Runs through Monday, April 25 at the Northwest Film Center's Whitsell Auditorium. For more info, see nwfilm.org.

Eli & Ben
A coming-of-age drama.

Inside Hana's Suitcase
A non-fiction film about a suitcase sent to the Tokyo Holocaust Museum, in which the museum curator learns about of the suitcase's former owner—a little girl named Hana Brady.

Hello Goodbye
Gerard Depardieu stars in a "romantic comedy about a middle-aged Jewish French couple."

History of Israeli Cinema
A three-and-half-hour-long academic treatment of Israeli film from the 1930s to modern day. Not for the uninitiated or the casual fan, this film assumes a working knowledge of Israeli history, and cultural criticism from prominent Israeli filmmakers, actors, and professors is spliced with a shitload of clips. The first half drags from too many desert-war flicks, heavy on heroics and low on production value. Things picks up in the late '70s, when Israeli cinema stops being "pro-Israeli, in every sense of the word," and budding avant-garde movements compare interestingly with our own. Still, A History of Israeli Cinema is a lecture on the big screen. JANE CARLEN


Runs through Friday, April 30 at the Hollywood Theatre. For more info, see I'm Going Out and jackpotrecords.com/blog.


Life in Jaffa—a rough, melting-pot neighborhood of Tel Aviv—can be bleak. Instability trickles down from the conflict with Palestine, and regular families are sucked into the struggles of criminals. The multi-threaded, non-linear, interwoven Ajami is as much pulp as political, and the harsh, violent tale moves along at a fine clip. ANDREW R TONRY Fox Tower 10.

Alice in Wonderland
The fact that Tim Burton's Alice in Wonderland isn't a straight retelling of the Lewis Carroll books might be motivated, as stated, by a desire to give the tale more narrative heft, but it also feels like a pulled punch. (In his version Alice is 19, returning to the place she thought she'd dreamed of as a child.) Following Alice (Mia Wasikowska) through Burton's Wonderland is a perfectly scenic carnival ride—punctuated with the occasional plucked eyeball and rotting severed head—but the attempts to work up the plot with simple conflicts and run-of-the-mill set-ups are little more than enablers to the next visual treat. Burton seems torn between the intimidation of a beloved classic and confidence in his own appeal, but somewhere in the middle with Burton and Alice is not a terrible place to be stuck. MARJORIE SKINNER Various Theaters.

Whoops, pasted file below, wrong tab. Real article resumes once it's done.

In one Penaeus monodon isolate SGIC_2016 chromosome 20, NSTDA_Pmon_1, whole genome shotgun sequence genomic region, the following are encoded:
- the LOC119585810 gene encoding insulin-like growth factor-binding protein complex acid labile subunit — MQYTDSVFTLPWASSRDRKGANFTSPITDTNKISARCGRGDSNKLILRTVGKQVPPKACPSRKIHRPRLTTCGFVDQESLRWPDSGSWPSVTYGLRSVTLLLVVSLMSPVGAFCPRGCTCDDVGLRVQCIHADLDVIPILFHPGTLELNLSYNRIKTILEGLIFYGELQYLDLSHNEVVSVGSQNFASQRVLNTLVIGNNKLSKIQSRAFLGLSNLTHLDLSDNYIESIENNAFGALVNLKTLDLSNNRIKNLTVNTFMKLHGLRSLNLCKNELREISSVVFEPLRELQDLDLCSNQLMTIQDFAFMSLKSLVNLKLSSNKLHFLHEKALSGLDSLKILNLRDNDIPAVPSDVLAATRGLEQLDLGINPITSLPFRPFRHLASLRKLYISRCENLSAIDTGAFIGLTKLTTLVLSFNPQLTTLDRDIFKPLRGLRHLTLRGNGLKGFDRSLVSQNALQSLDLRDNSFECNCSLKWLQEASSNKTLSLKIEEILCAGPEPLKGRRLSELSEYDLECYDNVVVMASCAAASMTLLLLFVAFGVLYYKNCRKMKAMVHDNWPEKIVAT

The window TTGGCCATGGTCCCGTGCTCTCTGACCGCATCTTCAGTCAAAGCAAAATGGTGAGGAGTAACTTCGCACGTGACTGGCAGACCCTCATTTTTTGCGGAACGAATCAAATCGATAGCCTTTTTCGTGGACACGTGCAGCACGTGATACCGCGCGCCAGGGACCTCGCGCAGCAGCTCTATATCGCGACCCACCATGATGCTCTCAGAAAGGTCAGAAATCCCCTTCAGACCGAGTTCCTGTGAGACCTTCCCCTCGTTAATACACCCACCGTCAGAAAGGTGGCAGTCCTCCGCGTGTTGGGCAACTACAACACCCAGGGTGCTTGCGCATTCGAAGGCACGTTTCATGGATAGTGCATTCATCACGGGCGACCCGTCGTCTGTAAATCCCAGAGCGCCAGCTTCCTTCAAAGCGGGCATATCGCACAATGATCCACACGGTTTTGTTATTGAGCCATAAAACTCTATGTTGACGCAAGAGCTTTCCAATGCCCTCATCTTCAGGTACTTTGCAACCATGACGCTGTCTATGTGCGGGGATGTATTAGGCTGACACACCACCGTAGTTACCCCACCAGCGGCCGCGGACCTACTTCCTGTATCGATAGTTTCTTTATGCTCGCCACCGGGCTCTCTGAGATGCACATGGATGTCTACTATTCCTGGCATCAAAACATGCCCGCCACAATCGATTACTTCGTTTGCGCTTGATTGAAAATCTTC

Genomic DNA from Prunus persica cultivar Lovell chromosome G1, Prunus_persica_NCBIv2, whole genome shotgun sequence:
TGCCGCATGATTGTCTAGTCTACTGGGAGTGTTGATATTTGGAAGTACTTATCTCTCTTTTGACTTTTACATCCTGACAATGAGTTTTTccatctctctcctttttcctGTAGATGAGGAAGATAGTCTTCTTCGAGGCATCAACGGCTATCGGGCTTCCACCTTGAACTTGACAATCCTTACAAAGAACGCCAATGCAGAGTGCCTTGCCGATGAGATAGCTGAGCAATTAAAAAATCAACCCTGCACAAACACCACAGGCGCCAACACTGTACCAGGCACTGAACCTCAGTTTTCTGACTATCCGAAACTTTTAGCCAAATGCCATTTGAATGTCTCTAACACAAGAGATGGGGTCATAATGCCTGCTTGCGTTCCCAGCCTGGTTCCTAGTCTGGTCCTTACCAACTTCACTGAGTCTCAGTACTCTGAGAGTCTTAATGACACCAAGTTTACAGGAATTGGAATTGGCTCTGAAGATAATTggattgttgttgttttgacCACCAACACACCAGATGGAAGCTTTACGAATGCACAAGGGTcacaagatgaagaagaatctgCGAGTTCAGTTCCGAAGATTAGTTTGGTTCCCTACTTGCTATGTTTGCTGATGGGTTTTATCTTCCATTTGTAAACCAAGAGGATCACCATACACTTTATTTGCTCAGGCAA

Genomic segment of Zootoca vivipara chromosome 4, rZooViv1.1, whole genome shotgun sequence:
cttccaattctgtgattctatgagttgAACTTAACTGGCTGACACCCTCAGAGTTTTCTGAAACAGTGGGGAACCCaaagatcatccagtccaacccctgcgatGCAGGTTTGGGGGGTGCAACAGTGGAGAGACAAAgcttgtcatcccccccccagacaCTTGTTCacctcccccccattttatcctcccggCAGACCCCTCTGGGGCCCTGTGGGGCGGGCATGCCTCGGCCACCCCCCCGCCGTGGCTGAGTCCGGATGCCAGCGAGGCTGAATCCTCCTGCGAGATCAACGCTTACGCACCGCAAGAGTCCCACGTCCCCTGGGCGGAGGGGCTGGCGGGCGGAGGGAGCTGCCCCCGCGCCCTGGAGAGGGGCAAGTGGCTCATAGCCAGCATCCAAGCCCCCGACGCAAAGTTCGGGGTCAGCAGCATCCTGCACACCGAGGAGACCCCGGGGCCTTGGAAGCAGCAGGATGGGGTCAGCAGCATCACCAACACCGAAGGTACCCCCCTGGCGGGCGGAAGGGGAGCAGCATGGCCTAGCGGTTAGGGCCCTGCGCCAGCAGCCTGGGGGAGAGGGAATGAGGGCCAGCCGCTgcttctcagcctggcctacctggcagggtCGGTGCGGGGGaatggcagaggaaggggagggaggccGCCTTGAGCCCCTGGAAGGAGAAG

recommended ASIFA-Portland Animation Showcase
Fifteen recent shorts "showing off Portland's world-class animation scene." Cinema 21.

The Back-Up Plan
See review. Various Theaters.

City Island
An entertaining comedy in which a prison guard who secretly wants to be an actor (Andy Garcia) learns his illegitimate and long forgotten son, Tony (Steven Strait), is in his prison. Because guilt has got his goat, the prison guard assumes responsibility for the convict, takes him into his house, and moves him into the middle of a family that's on the verge of collapsing. There is a little incest, a little betrayal, a little sexual perversity, a lot of drinking, a lot of smoking, and a lot of fighting. CHARLES MUDEDE Fox Tower 10.

Clash of the Titans
Sam Worthington—whom you may recall as being painted blue and having ponytail sex with pterodactyls in Avatar—plays Perseus, who has the daunting challenge of leading the humans' attack on a group of insecure, passive-aggressive gods led by his daddy Zeus (Liam Neeson). Little does Zeus know that his brother Hades (a watery-eyed Ralph Fiennes) is planning a coup that will not only overturn Mount Olympus, but also make Earth feel like a never-ending episode of Dancing with the Stars. Feelings are hurt, chaos ensues, and it all plays like a soap opera with giant scorpions. (But not as entertaining.) While the original Clash of the Titans was a cheesy, overwrought delight, this outing is remarkably drab. WM. STEVEN HUMPHREY Various Theaters.